U.S researchers have found that two therapies in high-risk adults with type 2 diabetes may slow the progression of diabetic retinopathy, an eye disease that is the leading cause of vision loss in working-age Americans.
Intensive blood sugar control reduced the progression of diabetic retinopathy compared with standard blood sugar control. Combination lipid therapy with a fibrate and statin also reduced disease progression compared with statin therapy alone. However, intensive blood pressure control provided no additional benefit to patients compared with standard blood pressure control.
Results of the Action to Control Cardiovascular Risk in Diabetes (ACCORD) Eye Study, supported by the National Institutes of Health, were recently published in the New England Journal of Medicine (NEJM) and presented at the 70th Scientific Sessions of the American Diabetes Association.
“This is the largest study to date examining the effects of blood sugar, combination lipid therapy, and blood pressure control on the prevention of diabetic retinopathy progression using retinal photographs,” Professor Walter Ambrosius, a specialist in biostatistical sciences in the Division of Public Health Sciences at Wake Forest University Baptist Medical Centre, told the website Optometric News.
The main ACCORD findings showed that fibrate treatment added to stain therapy is safe for patients like those involved in the study.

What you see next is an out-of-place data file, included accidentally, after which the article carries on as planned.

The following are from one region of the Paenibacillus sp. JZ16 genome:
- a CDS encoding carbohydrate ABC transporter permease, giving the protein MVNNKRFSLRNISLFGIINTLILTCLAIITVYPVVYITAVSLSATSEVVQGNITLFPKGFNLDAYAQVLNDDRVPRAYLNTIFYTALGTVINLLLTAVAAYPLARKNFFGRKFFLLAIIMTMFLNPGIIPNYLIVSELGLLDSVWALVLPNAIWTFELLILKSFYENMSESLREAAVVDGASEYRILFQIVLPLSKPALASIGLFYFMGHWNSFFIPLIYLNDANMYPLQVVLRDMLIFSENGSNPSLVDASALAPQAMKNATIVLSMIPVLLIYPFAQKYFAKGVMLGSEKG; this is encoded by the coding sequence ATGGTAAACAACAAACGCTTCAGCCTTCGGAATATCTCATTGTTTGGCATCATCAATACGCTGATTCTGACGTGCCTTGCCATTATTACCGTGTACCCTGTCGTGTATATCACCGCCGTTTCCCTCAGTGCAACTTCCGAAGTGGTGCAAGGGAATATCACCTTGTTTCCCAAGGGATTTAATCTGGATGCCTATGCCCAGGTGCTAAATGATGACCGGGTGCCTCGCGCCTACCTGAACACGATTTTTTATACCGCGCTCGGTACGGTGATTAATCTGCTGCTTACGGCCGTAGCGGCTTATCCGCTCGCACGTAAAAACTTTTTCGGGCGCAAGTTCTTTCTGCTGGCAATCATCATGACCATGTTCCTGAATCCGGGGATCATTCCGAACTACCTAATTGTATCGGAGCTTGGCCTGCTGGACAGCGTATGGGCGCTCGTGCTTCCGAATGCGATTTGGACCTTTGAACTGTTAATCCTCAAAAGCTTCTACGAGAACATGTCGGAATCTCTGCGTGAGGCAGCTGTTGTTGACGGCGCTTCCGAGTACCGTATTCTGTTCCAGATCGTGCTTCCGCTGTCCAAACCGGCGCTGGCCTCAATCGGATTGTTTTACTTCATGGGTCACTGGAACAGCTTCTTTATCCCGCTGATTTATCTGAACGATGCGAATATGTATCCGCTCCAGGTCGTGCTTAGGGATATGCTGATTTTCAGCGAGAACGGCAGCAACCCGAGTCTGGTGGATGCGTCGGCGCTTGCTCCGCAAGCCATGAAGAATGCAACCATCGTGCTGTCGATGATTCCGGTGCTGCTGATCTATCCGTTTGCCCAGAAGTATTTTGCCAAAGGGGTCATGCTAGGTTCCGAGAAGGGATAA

“Many people with diabetes have microvascular problems, which can result in problems with the kidneys and amputation of toes and feet and the only place that you can directly observe the microvasculature is in the back of the eyes. What we have seen in the eyes is potentially an indicator of what is happening in other parts of the body.”
According to Dr. Emily Chew, chair of the Eye Study and chief of the Clinical Trials Branch of the Division of Epidemiology and Clinical Applications at the National Eye Institute (NEI) the ACCORD Eye Study clearly indicated that intensive glycemic control and fibrate treatment added to statin therapy separately reduce the progression of diabetic retinopathy.
“The main ACCORD findings showed that fibrate treatment added to statin therapy is safe for patients like those involved in the study. However, intensive blood sugar control to near normal glucose levels increased the risk of death and severe low blood sugar, so patients and their doctors must take these potential risks into account when implementing a diabetes treatment plan,” she said.
The ACCORD study was a landmark clinical trial that included 10,251 adults with type 2 diabetes who were at especially high risk of heart attack, stroke or cardiovascular death. The study evaluated three intensive strategies compared with standard treatments for lowering cardiovascular risks associated with diabetes.